Doctoral Dissertations

Orcid ID


Date of Award


Degree Type


Degree Name

Doctor of Philosophy


Life Sciences

Major Professor

Barry D. Bruce

Committee Members

Gladys Alexandre, Paul Frymier, Michael D. Vaughn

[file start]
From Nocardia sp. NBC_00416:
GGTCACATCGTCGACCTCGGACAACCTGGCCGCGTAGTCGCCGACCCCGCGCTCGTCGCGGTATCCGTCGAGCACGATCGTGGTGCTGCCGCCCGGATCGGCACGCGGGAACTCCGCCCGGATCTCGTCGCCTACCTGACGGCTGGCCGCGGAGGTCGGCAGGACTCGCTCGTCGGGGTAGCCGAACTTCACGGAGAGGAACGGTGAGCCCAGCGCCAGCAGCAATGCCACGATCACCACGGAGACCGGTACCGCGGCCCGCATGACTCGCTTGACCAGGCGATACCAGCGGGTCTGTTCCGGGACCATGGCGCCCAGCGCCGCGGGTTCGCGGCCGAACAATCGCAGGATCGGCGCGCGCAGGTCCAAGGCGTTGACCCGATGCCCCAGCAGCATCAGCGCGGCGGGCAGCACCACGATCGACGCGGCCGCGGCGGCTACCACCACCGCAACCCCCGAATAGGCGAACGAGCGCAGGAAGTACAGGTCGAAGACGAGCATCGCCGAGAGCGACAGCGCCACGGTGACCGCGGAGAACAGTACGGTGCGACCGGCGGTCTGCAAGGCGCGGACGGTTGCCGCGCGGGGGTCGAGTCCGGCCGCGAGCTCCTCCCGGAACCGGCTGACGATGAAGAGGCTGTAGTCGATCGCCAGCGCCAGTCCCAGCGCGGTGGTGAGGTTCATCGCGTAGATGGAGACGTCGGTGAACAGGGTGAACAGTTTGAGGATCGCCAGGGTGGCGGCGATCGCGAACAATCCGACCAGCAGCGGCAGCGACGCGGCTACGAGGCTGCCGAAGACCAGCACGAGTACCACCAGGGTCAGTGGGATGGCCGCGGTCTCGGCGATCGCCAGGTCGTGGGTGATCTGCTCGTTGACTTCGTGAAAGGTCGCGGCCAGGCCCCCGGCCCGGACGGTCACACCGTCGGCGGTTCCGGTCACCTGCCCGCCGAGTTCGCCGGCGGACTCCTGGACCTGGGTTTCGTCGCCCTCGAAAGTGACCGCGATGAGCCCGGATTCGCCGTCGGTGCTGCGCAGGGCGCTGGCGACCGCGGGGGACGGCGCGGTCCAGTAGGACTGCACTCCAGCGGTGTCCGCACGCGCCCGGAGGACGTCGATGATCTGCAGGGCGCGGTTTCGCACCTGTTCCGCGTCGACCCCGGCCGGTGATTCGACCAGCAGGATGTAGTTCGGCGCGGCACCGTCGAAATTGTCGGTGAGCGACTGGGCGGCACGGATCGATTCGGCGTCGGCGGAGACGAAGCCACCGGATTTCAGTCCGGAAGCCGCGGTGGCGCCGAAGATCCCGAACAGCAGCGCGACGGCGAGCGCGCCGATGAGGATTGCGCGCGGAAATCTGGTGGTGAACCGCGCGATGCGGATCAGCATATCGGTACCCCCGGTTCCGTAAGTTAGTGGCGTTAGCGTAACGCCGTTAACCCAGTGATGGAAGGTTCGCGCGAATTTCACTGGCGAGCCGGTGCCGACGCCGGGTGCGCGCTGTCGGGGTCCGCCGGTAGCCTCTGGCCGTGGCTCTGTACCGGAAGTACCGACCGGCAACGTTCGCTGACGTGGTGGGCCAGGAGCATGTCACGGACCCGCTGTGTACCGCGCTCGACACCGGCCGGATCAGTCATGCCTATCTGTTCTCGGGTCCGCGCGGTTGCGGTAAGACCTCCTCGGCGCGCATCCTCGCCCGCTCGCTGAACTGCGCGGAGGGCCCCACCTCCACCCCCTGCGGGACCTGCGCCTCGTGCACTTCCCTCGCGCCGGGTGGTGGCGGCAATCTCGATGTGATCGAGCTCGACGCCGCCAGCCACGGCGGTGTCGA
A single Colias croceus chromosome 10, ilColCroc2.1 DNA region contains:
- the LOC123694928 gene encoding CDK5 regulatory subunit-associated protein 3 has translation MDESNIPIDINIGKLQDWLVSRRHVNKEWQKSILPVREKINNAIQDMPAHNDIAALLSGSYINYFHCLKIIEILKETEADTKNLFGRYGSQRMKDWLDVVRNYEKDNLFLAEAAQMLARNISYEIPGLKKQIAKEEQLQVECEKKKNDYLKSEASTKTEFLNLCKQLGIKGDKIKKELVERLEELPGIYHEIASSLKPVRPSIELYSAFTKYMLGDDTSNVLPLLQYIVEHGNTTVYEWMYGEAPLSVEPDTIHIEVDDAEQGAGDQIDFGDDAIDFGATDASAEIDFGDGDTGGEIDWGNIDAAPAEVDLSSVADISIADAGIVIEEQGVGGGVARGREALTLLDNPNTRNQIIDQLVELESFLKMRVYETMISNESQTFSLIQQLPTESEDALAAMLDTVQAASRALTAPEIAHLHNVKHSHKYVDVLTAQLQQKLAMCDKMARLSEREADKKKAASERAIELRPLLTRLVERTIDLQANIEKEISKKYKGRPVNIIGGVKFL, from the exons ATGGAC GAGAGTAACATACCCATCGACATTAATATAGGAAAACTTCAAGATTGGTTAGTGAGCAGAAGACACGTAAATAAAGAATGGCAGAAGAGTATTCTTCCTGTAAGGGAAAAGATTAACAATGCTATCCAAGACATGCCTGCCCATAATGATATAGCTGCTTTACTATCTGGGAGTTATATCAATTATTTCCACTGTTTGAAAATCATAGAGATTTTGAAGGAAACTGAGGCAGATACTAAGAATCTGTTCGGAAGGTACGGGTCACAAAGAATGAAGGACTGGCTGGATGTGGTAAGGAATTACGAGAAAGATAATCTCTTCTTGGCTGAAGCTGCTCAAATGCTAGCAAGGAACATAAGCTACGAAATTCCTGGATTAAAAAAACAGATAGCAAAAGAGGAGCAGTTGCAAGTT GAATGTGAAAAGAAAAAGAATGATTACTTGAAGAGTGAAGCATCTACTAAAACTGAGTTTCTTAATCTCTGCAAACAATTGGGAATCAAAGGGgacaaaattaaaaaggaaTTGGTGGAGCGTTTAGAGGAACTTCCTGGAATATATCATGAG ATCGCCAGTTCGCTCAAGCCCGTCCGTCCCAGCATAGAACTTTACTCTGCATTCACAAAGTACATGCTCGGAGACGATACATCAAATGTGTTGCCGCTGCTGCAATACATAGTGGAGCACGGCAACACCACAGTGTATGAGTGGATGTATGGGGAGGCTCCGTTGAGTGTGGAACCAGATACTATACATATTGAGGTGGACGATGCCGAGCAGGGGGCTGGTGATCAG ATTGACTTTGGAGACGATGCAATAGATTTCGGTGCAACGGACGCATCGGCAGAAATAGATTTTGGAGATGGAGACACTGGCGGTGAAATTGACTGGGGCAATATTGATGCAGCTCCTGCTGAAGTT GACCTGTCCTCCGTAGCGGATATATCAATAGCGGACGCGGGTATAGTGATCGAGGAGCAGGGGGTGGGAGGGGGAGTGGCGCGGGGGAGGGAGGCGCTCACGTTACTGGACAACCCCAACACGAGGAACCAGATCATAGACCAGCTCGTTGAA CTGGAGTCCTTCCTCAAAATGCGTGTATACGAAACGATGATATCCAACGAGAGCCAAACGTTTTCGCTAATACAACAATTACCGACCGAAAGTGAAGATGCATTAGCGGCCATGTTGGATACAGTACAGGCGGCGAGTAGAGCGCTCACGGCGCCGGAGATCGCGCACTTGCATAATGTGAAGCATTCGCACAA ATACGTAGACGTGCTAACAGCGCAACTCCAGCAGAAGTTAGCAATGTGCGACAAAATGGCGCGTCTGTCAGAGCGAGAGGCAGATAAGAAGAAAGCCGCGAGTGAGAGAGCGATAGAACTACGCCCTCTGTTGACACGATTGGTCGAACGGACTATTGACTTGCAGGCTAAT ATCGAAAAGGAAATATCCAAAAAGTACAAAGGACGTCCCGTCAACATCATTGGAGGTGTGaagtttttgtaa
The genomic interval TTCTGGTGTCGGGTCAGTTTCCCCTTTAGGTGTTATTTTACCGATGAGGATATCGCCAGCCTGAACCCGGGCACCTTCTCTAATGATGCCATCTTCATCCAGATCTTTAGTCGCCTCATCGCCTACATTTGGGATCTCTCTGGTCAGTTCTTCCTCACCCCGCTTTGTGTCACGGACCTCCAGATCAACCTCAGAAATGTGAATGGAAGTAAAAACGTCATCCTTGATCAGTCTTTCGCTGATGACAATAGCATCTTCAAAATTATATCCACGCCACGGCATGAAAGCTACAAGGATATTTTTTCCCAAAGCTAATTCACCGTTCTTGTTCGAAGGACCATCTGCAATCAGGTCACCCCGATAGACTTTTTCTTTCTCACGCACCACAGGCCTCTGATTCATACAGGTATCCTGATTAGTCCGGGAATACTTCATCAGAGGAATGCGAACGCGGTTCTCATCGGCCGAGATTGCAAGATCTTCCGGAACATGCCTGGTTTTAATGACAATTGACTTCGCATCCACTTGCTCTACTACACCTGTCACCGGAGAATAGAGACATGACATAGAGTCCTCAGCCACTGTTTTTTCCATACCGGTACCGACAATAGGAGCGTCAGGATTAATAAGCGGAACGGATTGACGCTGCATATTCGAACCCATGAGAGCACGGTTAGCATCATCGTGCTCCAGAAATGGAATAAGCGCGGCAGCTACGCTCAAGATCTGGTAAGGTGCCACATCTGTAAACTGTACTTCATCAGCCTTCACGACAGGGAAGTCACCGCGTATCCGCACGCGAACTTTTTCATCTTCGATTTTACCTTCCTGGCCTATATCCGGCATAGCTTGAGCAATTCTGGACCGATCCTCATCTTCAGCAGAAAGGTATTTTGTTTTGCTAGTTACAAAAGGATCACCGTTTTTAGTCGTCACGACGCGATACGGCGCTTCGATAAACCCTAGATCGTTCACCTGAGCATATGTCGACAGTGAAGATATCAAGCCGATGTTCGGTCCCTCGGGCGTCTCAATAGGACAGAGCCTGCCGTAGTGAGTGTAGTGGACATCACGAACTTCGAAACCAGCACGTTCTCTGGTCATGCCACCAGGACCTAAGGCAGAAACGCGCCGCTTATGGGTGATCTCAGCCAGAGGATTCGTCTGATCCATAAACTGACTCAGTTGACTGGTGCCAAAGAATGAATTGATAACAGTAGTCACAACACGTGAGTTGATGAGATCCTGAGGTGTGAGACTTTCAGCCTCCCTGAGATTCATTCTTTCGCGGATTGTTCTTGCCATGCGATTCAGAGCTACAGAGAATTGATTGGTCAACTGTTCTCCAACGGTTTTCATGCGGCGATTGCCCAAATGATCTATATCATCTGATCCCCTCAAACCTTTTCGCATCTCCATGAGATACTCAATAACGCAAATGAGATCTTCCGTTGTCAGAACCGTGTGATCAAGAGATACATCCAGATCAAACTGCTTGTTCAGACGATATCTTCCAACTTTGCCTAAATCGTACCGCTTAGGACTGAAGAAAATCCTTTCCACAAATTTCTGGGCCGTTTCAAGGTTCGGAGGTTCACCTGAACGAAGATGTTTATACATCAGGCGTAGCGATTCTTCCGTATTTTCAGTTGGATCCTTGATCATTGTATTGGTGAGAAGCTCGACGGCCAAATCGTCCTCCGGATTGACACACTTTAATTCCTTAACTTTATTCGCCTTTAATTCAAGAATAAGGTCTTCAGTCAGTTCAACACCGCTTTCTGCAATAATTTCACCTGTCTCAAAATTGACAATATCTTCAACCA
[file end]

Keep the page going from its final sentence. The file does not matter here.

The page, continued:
The world’s energy demands are projected to increase by nearly 50% by the year 2040, and consumption of carbon-based fuels continues to release greenhouse gases such as carbon dioxide and methane into the atmosphere. This has been causally linked with climate change and increased extreme weather events, which has been further linked to adverse health outcomes and negative effects on biodiversity, food security, and increased disease transmission. Clearly, there is a need for a sustainable, carbon-free, and cost-effective method of energy production to meet growing energy production demands. The sun irradiates Earth’s surface annually with ~80,000 terawatts (TW), making solar energy conversion (photovoltaics) a probable part of any plan to meet our growing needs. The biological process of photosynthesis is responsible for the annual generation of ~ 130 TW of energy through solar energy conversion to drive essentially all primary production on Earth. Photosynthesis does so with widely available elements and with a quantum efficiency approaching unity, both of which are challenges to current commercially available photovoltaic devices. The growing field of applied photosynthesis hopes to utilize the biological process of photosynthesis to help meet these growing energy demands through the development of bio-hybrid electronic and photovoltaic devices. The study of the bio-inorganic interface in these devices remains one of the largest areas for improving the outputs and efficiencies of these devices while simultaneously allowing for more detailed insight into fundamental biological photosynthetic processes.

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